La bouteillerie by Architecture Cotugno Thiry
The brewery site has been owned by the family of Jean-Denis Thiry – co-founder of Architecture Cotugno Thiry, with Rita Cotugno – for five generations. The owners decided that the building would be better served as a residential property for rent.
Transforming it from an industrial relic into family home involved stripping the building back to its core structure.
La bouteillerie by Architecture Cotugno Thiry
"The only limits were a relatively tight budget, and a request to have three bedrooms to maximise the rental return," Thiry told Dezeen. "We wanted to keep the spirit of the place, as it was built at the time in 1895."
"The idea was to give the project a sense of timelessness, by proposing only a few simple tones and materials. We wanted to highlight the old brick vaults, formerly covered with plaster, and draw attention to the beautiful vegetation and tall trees surrounding the building."
La bouteillerie by Architecture Cotugno Thiry
One of the biggest challenges was opening up the ground floor, which had been divided into small rooms by a series of partitions added after the original construction.
Another was restoring key parts of the structure, including the steel beams on each floor that had corroded with time and an area of the building that had been poorly reconstructed after being partially bombed during the second world war.
La bouteillerie by Architecture Cotugno Thiry
Six original windows on the north facade had wooden lintels that had rotted away. These were replaced with steel beams, while areas of the walls were completely rebuilt.
"The interior divisions and annexes – which were added later on – were completely demolished in order to recover the original building," said the architects.
"Only three exterior walls, as well as the brick-vaulted flooring and steel beams were preserved. But the building's state of dilapidation made it necessary to reinforce them heavily."
La bouteillerie by Architecture Cotugno Thiry
The ground floor, which had been a particularly dark space, is now occupied by a long, open space that functions as a kitchen, dining area and living room, with storage and a bathroom along one side. The first floor contains three bedrooms, a bathroom and a laundry room, while the attic can be used for further storage.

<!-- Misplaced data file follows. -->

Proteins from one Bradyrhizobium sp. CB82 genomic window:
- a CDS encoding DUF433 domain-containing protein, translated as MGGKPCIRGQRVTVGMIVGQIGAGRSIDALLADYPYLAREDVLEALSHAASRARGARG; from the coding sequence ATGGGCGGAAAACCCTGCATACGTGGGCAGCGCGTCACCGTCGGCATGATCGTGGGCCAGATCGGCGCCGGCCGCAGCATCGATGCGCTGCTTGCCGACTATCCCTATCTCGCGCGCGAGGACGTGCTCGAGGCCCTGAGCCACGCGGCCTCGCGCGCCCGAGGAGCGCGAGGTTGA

The kitchen, storage and building facilities on the ground floor are contained in an 11-metre-long structure of dark MDF panels that runs along the south side of the space and wraps around the the new staircase.
La bouteillerie by Architecture Cotugno Thiry
"The vertical rhythm of the black MDF panels in the kitchen is designed to match the rhythm of the steel beams," said Thiry. "The very damaged brick vaults were painted white to increase the level of lighting in the space."
"The idea was also to recall the industrial character of the place. Stainless steel was used in the machinery, and the old cement paving stones were recovered from the brewery."
La bouteillerie by Architecture Cotugno Thiry
Floors are coated with a grey polyurethane resin, while the new windows are framed in black-coated aluminium.
The south facade overlooks a neighbouring property, so the architects added new openings to the west, including a wall of glazing at the end of the kitchen area that opens out to the garden beyond. Smaller windows were added in the gables in the upstairs bathroom and facing the staircase.
The architects also created a new entryway to the building from the nearby Rue du Congo, which provides the main access point to the site.
La bouteillerie by Architecture Cotugno Thiry
Other recent renovation projects in Belgium have also sought to combine historic features with contemporary additions.
Examples include a B&B in Ghent by Atelier Janda Vanderghote, which also features a central piece of coloured furniture that wraps around the staircase and draws the project together, and Bovenbouw's conversion of three historic buildings in Antwerp into apartments.
Photography is by Johnny Umans.